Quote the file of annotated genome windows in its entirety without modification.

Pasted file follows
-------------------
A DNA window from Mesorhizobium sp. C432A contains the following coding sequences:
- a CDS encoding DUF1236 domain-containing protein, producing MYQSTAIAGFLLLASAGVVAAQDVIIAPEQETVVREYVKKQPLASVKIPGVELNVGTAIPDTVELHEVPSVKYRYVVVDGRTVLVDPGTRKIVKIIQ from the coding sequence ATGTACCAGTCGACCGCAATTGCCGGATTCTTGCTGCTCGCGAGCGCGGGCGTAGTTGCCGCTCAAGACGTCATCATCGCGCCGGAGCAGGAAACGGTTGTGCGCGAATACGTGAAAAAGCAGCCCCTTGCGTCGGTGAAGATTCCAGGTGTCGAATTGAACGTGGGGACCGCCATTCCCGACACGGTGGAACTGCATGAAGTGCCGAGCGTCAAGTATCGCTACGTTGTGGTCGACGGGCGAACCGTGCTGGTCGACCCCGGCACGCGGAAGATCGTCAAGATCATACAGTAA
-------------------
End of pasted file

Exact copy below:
A DNA window from Mesorhizobium sp. C432A contains the following coding sequences:
- a CDS encoding DUF1236 domain-containing protein, producing MYQSTAIAGFLLLASAGVVAAQDVIIAPEQETVVREYVKKQPLASVKIPGVELNVGTAIPDTVELHEVPSVKYRYVVVDGRTVLVDPGTRKIVKIIQ from the coding sequence ATGTACCAGTCGACCGCAATTGCCGGATTCTTGCTGCTCGCGAGCGCGGGCGTAGTTGCCGCTCAAGACGTCATCATCGCGCCGGAGCAGGAAACGGTTGTGCGCGAATACGTGAAAAAGCAGCCCCTTGCGTCGGTGAAGATTCCAGGTGTCGAATTGAACGTGGGGACCGCCATTCCCGACACGGTGGAACTGCATGAAGTGCCGAGCGTCAAGTATCGCTACGTTGTGGTCGACGGGCGAACCGTGCTGGTCGACCCCGGCACGCGGAAGATCGTCAAGATCATACAGTAA